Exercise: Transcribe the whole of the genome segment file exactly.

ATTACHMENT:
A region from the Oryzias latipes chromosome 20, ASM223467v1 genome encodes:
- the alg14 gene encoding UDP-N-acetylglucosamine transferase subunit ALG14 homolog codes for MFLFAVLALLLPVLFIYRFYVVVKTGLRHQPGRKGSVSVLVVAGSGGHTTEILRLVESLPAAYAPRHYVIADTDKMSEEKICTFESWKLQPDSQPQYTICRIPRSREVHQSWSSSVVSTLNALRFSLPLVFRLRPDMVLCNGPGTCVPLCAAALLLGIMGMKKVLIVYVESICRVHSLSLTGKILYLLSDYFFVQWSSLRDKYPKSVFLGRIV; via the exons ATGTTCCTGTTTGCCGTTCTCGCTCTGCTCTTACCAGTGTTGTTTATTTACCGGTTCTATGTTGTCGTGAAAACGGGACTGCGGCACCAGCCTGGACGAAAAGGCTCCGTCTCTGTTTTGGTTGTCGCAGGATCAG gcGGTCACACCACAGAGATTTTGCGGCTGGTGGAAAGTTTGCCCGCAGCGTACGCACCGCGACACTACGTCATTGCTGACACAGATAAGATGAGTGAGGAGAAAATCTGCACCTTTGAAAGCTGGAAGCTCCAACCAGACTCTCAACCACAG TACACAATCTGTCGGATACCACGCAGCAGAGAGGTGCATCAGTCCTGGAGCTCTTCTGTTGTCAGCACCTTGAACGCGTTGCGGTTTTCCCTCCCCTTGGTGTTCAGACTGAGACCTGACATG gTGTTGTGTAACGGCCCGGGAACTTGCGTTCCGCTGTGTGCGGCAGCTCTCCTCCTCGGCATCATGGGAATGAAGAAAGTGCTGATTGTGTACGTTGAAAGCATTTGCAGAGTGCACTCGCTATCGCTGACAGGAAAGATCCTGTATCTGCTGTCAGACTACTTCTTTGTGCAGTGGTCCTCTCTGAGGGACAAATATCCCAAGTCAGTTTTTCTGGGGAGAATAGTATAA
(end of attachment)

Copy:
A region from the Oryzias latipes chromosome 20, ASM223467v1 genome encodes:
- the alg14 gene encoding UDP-N-acetylglucosamine transferase subunit ALG14 homolog codes for MFLFAVLALLLPVLFIYRFYVVVKTGLRHQPGRKGSVSVLVVAGSGGHTTEILRLVESLPAAYAPRHYVIADTDKMSEEKICTFESWKLQPDSQPQYTICRIPRSREVHQSWSSSVVSTLNALRFSLPLVFRLRPDMVLCNGPGTCVPLCAAALLLGIMGMKKVLIVYVESICRVHSLSLTGKILYLLSDYFFVQWSSLRDKYPKSVFLGRIV; via the exons ATGTTCCTGTTTGCCGTTCTCGCTCTGCTCTTACCAGTGTTGTTTATTTACCGGTTCTATGTTGTCGTGAAAACGGGACTGCGGCACCAGCCTGGACGAAAAGGCTCCGTCTCTGTTTTGGTTGTCGCAGGATCAG gcGGTCACACCACAGAGATTTTGCGGCTGGTGGAAAGTTTGCCCGCAGCGTACGCACCGCGACACTACGTCATTGCTGACACAGATAAGATGAGTGAGGAGAAAATCTGCACCTTTGAAAGCTGGAAGCTCCAACCAGACTCTCAACCACAG TACACAATCTGTCGGATACCACGCAGCAGAGAGGTGCATCAGTCCTGGAGCTCTTCTGTTGTCAGCACCTTGAACGCGTTGCGGTTTTCCCTCCCCTTGGTGTTCAGACTGAGACCTGACATG gTGTTGTGTAACGGCCCGGGAACTTGCGTTCCGCTGTGTGCGGCAGCTCTCCTCCTCGGCATCATGGGAATGAAGAAAGTGCTGATTGTGTACGTTGAAAGCATTTGCAGAGTGCACTCGCTATCGCTGACAGGAAAGATCCTGTATCTGCTGTCAGACTACTTCTTTGTGCAGTGGTCCTCTCTGAGGGACAAATATCCCAAGTCAGTTTTTCTGGGGAGAATAGTATAA